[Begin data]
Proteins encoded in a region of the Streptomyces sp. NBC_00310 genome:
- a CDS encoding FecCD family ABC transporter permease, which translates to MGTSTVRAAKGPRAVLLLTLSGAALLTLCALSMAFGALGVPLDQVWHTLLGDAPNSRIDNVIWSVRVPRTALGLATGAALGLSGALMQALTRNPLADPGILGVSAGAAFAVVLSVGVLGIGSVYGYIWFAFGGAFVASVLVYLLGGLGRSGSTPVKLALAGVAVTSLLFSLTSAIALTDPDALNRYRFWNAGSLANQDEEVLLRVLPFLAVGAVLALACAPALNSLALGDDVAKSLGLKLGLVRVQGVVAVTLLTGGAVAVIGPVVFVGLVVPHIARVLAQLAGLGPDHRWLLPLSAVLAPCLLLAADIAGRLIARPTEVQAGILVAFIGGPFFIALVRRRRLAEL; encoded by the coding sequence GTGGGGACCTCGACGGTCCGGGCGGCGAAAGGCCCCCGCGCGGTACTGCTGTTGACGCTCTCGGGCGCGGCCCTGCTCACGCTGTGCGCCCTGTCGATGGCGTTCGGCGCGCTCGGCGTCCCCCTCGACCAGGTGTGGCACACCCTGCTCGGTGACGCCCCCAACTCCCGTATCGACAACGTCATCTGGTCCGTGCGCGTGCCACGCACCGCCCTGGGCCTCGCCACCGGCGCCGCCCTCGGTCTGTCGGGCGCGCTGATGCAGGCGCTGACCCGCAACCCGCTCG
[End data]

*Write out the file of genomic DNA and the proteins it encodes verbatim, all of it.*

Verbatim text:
Proteins encoded in a region of the Streptomyces sp. NBC_00310 genome:
- a CDS encoding FecCD family ABC transporter permease, which translates to MGTSTVRAAKGPRAVLLLTLSGAALLTLCALSMAFGALGVPLDQVWHTLLGDAPNSRIDNVIWSVRVPRTALGLATGAALGLSGALMQALTRNPLADPGILGVSAGAAFAVVLSVGVLGIGSVYGYIWFAFGGAFVASVLVYLLGGLGRSGSTPVKLALAGVAVTSLLFSLTSAIALTDPDALNRYRFWNAGSLANQDEEVLLRVLPFLAVGAVLALACAPALNSLALGDDVAKSLGLKLGLVRVQGVVAVTLLTGGAVAVIGPVVFVGLVVPHIARVLAQLAGLGPDHRWLLPLSAVLAPCLLLAADIAGRLIARPTEVQAGILVAFIGGPFFIALVRRRRLAEL; encoded by the coding sequence GTGGGGACCTCGACGGTCCGGGCGGCGAAAGGCCCCCGCGCGGTACTGCTGTTGACGCTCTCGGGCGCGGCCCTGCTCACGCTGTGCGCCCTGTCGATGGCGTTCGGCGCGCTCGGCGTCCCCCTCGACCAGGTGTGGCACACCCTGCTCGGTGACGCCCCCAACTCCCGTATCGACAACGTCATCTGGTCCGTGCGCGTGCCACGCACCGCCCTGGGCCTCGCCACCGGCGCCGCCCTCGGTCTGTCGGGCGCGCTGATGCAGGCGCTGACCCGCAACCCGCTCG